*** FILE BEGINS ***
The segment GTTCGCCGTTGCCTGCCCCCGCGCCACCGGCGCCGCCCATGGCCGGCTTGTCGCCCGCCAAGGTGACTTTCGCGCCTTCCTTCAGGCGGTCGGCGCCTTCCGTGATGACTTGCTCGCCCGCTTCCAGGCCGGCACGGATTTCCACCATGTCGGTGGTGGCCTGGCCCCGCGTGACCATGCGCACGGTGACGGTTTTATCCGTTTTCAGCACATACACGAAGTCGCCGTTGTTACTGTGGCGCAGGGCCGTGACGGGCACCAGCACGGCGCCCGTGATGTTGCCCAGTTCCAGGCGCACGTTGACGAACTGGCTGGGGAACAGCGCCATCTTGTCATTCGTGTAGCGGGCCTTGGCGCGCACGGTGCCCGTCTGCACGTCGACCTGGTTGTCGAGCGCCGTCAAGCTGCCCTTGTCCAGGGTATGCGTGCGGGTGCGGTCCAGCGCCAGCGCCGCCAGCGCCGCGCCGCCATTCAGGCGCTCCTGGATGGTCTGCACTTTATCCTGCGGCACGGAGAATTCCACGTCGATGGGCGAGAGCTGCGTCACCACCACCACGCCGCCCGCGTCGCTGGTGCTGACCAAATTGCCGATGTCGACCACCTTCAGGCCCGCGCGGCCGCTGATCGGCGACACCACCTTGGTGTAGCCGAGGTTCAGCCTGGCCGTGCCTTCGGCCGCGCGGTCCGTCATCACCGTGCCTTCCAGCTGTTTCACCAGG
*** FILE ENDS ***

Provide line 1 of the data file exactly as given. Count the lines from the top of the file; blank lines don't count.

The segment GTTCGCCGTTGCCTGCCCCCGCGCCACCGGCGCCGCCCATGGCCGGCTTGTCGCCCGCCAAGGTGACTTTCGCGCCTTCCTTCAGGCGGTCGGCGCCTTCCGTGATGACTTGCTCGCCCGCTTCCAGGCCGGCACGGATTTCCACCATGTCGGTGGTGGCCTGGCCCCGCGTGACCATGCGCACGGTGACGGTTTTATCCGTTTTCAGCACATACACGAAGTCGCCGTTGTTACTGTGGCGCAGGGCCGTGACGGGCACCAGCACGGCGCCCGTGATGTTGCCCAGTTCCAGGCGCACGTTGACGAACTGGCTGGGGAACAGCGCCATCTTGTCATTCGTGTAGCGGGCCTTGGCGCGCACGGTGCCCGTCTGCACGTCGACCTGGTTGTCGAGCGCCGTCAAGCTGCCCTTGTCCAGGGTATGCGTGCGGGTGCGGTCCAGCGCCAGCGCCGCCAGCGCCGCGCCGCCATTCAGGCGCTCCTGGATGGTCTGCACTTTATCCTGCGGCACGGAGAATTCCACGTCGATGGGCGAGAGCTGCGTCACCACCACCACGCCGCCCGCGTCGCTGGTGCTGACCAAATTGCCGATGTCGACCACCTTCAGGCCCGCGCGGCCGCTGATCGGCGACACCACCTTGGTGTAGCCGAGGTTCAGCCTGGCCGTGCCTTCGGCCGCGCGGTCCGTCATCACCGTGCCTTCCAGCTGTTTCACCAGG